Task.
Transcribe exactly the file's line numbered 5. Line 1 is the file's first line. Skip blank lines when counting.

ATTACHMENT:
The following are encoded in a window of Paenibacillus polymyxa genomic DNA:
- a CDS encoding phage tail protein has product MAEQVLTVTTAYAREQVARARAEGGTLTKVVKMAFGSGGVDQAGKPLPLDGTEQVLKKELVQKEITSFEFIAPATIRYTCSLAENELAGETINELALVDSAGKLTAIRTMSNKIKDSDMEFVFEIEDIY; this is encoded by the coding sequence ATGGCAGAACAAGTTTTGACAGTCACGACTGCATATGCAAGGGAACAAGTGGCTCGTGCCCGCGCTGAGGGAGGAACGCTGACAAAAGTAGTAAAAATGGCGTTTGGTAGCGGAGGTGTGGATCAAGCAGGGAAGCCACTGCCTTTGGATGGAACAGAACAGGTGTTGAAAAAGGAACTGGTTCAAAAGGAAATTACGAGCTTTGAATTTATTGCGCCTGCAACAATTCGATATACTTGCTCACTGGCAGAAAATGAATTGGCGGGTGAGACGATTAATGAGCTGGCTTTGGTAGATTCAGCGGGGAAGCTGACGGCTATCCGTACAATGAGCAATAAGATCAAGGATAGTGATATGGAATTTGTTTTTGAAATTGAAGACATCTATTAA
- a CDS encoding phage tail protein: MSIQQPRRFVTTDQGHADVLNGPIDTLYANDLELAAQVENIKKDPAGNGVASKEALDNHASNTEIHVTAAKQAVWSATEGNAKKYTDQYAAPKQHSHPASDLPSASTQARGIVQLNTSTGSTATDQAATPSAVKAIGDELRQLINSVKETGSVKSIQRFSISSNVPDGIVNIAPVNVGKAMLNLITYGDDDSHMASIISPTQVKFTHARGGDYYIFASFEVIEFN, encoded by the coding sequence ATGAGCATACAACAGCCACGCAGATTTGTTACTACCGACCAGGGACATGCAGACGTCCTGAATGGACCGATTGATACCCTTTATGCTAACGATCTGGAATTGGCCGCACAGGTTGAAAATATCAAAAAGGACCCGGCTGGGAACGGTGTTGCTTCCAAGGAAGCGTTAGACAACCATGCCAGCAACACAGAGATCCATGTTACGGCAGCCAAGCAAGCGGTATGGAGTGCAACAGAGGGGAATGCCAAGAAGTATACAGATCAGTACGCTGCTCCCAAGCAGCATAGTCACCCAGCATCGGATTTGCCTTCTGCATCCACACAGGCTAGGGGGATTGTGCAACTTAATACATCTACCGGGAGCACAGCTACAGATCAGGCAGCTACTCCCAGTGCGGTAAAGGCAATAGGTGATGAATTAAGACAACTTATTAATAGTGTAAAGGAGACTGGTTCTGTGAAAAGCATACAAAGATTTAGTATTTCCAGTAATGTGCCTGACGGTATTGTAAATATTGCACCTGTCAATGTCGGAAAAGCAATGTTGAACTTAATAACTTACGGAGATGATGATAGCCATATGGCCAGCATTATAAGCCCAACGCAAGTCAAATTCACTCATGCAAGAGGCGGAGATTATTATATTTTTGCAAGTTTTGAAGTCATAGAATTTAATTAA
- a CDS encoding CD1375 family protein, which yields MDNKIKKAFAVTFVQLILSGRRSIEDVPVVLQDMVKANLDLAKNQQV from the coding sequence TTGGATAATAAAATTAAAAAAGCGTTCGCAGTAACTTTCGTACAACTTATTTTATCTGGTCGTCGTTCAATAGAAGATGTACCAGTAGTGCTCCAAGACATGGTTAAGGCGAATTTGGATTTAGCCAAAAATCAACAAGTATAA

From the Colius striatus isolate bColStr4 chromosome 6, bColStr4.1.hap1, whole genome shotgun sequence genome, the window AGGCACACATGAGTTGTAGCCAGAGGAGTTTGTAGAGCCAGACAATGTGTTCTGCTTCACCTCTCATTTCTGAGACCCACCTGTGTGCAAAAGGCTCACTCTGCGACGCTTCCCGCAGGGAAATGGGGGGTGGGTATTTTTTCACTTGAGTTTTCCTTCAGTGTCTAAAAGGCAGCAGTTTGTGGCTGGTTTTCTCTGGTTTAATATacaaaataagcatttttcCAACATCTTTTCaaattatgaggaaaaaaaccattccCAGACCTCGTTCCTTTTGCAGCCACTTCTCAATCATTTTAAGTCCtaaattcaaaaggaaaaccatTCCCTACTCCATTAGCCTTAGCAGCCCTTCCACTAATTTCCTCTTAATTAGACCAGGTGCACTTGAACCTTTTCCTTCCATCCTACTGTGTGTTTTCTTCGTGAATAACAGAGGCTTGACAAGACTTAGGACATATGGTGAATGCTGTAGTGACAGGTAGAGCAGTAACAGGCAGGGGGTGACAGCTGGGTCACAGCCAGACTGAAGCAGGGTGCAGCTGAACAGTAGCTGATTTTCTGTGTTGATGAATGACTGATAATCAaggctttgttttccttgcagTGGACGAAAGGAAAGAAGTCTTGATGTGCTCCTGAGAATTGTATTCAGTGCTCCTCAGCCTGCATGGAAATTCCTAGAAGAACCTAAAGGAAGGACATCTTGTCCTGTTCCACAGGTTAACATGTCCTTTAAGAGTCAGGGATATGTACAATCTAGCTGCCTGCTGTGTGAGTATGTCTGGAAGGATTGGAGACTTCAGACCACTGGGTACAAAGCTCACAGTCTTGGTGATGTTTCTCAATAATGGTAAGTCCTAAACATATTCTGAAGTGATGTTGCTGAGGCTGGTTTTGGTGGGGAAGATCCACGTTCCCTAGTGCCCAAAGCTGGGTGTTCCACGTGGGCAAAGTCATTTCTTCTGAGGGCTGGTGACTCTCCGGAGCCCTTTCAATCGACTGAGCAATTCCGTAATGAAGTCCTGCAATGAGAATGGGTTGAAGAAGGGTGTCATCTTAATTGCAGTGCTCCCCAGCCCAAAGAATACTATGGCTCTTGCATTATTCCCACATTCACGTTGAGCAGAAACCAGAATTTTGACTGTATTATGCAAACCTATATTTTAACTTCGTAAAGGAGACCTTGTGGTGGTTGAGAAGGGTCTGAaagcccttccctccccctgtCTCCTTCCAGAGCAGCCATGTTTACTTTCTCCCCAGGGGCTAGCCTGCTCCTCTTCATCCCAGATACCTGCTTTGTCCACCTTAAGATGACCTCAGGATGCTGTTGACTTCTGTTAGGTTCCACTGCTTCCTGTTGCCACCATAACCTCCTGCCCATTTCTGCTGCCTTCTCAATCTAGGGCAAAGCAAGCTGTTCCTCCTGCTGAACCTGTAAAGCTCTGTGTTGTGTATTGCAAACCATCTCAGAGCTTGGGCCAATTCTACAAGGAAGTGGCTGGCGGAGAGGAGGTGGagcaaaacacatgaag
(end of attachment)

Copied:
From the Colius striatus isolate bColStr4 chromosome 6, bColStr4.1.hap1, whole genome shotgun sequence genome, the window AGGCACACATGAGTTGTAGCCAGAGGAGTTTGTAGAGCCAGACAATGTGTTCTGCTTCACCTCTCATTTCTGAGACCCACCTGTGTGCAAAAGGCTCACTCTGCGACGCTTCCCGCAGGGAAATGGGGGGTGGGTATTTTTTCACTTGAGTTTTCCTTCAGTGTCTAAAAGGCAGCAGTTTGTGGCTGGTTTTCTCTGGTTTAATATacaaaataagcatttttcCAACATCTTTTCaaattatgaggaaaaaaaccattccCAGACCTCGTTCCTTTTGCAGCCACTTCTCAATCATTTTAAGTCCtaaattcaaaaggaaaaccatTCCCTACTCCATTAGCCTTAGCAGCCCTTCCACTAATTTCCTCTTAATTAGACCAGGTGCACTTGAACCTTTTCCTTCCATCCTACTGTGTGTTTTCTTCGTGAATAACAGAGGCTTGACAAGACTTAGGACATATGGTGAATGCTGTAGTGACAGGTAGAGCAGTAACAGGCAGGGGGTGACAGCTGGGTCACAGCCAGACTGAAGCAGGGTGCAGCTGAACAGTAGCTGATTTTCTGTGTTGATGAATGACTGATAATCAaggctttgttttccttgcagTGGACGAAAGGAAAGAAGTCTTGATGTGCTCCTGAGAATTGTATTCAGTGCTCCTCAGCCTGCATGGAAATTCCTAGAAGAACCTAAAGGAAGGACATCTTGTCCTGTTCCACAGGTTAACATGTCCTTTAAGAGTCAGGGATATGTACAATCTAGCTGCCTGCTGTGTGAGTATGTCTGGAAGGATTGGAGACTTCAGACCACTGGGTACAAAGCTCACAGTCTTGGTGATGTTTCTCAATAATGGTAAGTCCTAAACATATTCTGAAGTGATGTTGCTGAGGCTGGTTTTGGTGGGGAAGATCCACGTTCCCTAGTGCCCAAAGCTGGGTGTTCCACGTGGGCAAAGTCATTTCTTCTGAGGGCTGGTGACTCTCCGGAGCCCTTTCAATCGACTGAGCAATTCCGTAATGAAGTCCTGCAATGAGAATGGGTTGAAGAAGGGTGTCATCTTAATTGCAGTGCTCCCCAGCCCAAAGAATACTATGGCTCTTGCATTATTCCCACATTCACGTTGAGCAGAAACCAGAATTTTGACTGTATTATGCAAACCTATATTTTAACTTCGTAAAGGAGACCTTGTGGTGGTTGAGAAGGGTCTGAaagcccttccctccccctgtCTCCTTCCAGAGCAGCCATGTTTACTTTCTCCCCAGGGGCTAGCCTGCTCCTCTTCATCCCAGATACCTGCTTTGTCCACCTTAAGATGACCTCAGGATGCTGTTGACTTCTGTTAGGTTCCACTGCTTCCTGTTGCCACCATAACCTCCTGCCCATTTCTGCTGCCTTCTCAATCTAGGGCAAAGCAAGCTGTTCCTCCTGCTGAACCTGTAAAGCTCTGTGTTGTGTATTGCAAACCATCTCAGAGCTTGGGCCAATTCTACAAGGAAGTGGCTGGCGGAGAGGAGGTGGagcaaaacacatgaag